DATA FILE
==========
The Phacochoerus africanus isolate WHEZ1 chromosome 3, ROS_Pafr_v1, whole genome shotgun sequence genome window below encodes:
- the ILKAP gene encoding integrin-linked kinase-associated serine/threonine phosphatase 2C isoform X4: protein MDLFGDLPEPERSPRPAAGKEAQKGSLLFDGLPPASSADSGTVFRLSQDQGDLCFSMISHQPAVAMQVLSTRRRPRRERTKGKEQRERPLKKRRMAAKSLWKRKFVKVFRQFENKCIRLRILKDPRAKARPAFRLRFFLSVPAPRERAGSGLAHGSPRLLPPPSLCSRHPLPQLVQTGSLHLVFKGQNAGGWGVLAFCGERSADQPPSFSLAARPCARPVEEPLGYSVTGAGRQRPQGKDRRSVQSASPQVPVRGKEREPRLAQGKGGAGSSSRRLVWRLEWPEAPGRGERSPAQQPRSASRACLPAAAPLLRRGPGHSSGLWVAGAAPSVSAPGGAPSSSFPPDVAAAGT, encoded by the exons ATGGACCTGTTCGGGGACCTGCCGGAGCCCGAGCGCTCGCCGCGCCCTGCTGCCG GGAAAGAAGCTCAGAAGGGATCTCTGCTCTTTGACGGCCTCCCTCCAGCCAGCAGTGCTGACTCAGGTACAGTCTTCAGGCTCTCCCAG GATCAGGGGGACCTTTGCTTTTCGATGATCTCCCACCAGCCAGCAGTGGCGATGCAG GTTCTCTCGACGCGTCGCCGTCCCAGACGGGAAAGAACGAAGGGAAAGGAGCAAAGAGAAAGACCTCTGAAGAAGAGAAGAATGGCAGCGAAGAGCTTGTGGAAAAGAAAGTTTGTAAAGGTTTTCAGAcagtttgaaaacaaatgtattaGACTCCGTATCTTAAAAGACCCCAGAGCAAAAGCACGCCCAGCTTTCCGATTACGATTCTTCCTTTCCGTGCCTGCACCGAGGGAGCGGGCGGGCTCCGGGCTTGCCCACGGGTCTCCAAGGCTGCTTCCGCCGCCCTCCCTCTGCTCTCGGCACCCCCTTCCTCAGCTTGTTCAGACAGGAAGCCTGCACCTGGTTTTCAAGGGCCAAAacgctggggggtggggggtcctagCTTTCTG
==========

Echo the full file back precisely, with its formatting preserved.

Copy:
The Phacochoerus africanus isolate WHEZ1 chromosome 3, ROS_Pafr_v1, whole genome shotgun sequence genome window below encodes:
- the ILKAP gene encoding integrin-linked kinase-associated serine/threonine phosphatase 2C isoform X4: protein MDLFGDLPEPERSPRPAAGKEAQKGSLLFDGLPPASSADSGTVFRLSQDQGDLCFSMISHQPAVAMQVLSTRRRPRRERTKGKEQRERPLKKRRMAAKSLWKRKFVKVFRQFENKCIRLRILKDPRAKARPAFRLRFFLSVPAPRERAGSGLAHGSPRLLPPPSLCSRHPLPQLVQTGSLHLVFKGQNAGGWGVLAFCGERSADQPPSFSLAARPCARPVEEPLGYSVTGAGRQRPQGKDRRSVQSASPQVPVRGKEREPRLAQGKGGAGSSSRRLVWRLEWPEAPGRGERSPAQQPRSASRACLPAAAPLLRRGPGHSSGLWVAGAAPSVSAPGGAPSSSFPPDVAAAGT, encoded by the exons ATGGACCTGTTCGGGGACCTGCCGGAGCCCGAGCGCTCGCCGCGCCCTGCTGCCG GGAAAGAAGCTCAGAAGGGATCTCTGCTCTTTGACGGCCTCCCTCCAGCCAGCAGTGCTGACTCAGGTACAGTCTTCAGGCTCTCCCAG GATCAGGGGGACCTTTGCTTTTCGATGATCTCCCACCAGCCAGCAGTGGCGATGCAG GTTCTCTCGACGCGTCGCCGTCCCAGACGGGAAAGAACGAAGGGAAAGGAGCAAAGAGAAAGACCTCTGAAGAAGAGAAGAATGGCAGCGAAGAGCTTGTGGAAAAGAAAGTTTGTAAAGGTTTTCAGAcagtttgaaaacaaatgtattaGACTCCGTATCTTAAAAGACCCCAGAGCAAAAGCACGCCCAGCTTTCCGATTACGATTCTTCCTTTCCGTGCCTGCACCGAGGGAGCGGGCGGGCTCCGGGCTTGCCCACGGGTCTCCAAGGCTGCTTCCGCCGCCCTCCCTCTGCTCTCGGCACCCCCTTCCTCAGCTTGTTCAGACAGGAAGCCTGCACCTGGTTTTCAAGGGCCAAAacgctggggggtggggggtcctagCTTTCTG